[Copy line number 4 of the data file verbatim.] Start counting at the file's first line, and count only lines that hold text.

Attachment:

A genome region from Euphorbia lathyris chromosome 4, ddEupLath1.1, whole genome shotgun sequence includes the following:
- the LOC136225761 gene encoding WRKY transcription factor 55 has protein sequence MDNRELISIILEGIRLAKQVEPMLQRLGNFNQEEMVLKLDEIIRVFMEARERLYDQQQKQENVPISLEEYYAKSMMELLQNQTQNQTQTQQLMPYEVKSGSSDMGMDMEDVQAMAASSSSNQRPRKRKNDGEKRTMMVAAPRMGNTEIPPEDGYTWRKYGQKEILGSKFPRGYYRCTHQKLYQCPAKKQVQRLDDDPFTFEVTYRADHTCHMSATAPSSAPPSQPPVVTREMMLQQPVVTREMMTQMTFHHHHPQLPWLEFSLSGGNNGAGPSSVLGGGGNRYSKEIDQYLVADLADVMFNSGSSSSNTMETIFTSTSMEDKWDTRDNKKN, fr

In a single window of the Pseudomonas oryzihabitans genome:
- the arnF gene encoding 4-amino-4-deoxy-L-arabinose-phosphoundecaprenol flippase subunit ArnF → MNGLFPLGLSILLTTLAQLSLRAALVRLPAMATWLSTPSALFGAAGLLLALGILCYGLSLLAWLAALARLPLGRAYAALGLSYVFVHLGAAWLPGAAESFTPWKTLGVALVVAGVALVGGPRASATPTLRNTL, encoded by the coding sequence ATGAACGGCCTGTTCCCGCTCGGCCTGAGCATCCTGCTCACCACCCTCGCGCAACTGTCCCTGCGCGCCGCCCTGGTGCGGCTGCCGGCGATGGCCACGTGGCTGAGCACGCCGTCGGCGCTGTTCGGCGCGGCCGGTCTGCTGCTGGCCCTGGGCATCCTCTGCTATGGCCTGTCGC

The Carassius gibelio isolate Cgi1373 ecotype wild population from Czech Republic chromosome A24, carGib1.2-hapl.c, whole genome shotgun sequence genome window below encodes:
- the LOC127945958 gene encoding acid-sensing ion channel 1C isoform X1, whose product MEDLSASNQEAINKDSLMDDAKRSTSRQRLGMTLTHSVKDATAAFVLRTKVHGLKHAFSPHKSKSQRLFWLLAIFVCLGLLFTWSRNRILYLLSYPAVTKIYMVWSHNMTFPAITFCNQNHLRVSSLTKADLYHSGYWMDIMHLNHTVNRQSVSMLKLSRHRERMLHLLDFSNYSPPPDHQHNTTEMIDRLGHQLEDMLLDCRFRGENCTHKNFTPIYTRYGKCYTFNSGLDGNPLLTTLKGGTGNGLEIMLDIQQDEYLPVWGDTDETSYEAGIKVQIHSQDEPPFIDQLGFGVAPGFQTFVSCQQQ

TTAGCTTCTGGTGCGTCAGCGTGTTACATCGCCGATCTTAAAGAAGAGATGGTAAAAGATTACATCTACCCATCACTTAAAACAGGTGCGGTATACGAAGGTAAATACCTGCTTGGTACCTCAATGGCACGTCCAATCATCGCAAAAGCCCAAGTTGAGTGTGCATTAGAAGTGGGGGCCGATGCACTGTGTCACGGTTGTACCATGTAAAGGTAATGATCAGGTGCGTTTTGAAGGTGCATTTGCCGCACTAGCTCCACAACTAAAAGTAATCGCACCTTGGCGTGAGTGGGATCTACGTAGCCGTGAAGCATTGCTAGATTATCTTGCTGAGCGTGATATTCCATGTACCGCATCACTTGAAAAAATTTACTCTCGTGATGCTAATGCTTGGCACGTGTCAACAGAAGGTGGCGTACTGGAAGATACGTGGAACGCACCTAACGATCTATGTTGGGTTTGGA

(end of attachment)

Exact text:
- the arnF gene encoding 4-amino-4-deoxy-L-arabinose-phosphoundecaprenol flippase subunit ArnF → MNGLFPLGLSILLTTLAQLSLRAALVRLPAMATWLSTPSALFGAAGLLLALGILCYGLSLLAWLAALARLPLGRAYAALGLSYVFVHLGAAWLPGAAESFTPWKTLGVALVVAGVALVGGPRASATPTLRNTL, encoded by the coding sequence ATGAACGGCCTGTTCCCGCTCGGCCTGAGCATCCTGCTCACCACCCTCGCGCAACTGTCCCTGCGCGCCGCCCTGGTGCGGCTGCCGGCGATGGCCACGTGGCTGAGCACGCCGTCGGCGCTGTTCGGCGCGGCCGGTCTGCTGCTGGCCCTGGGCATCCTCTGCTATGGCCTGTCGC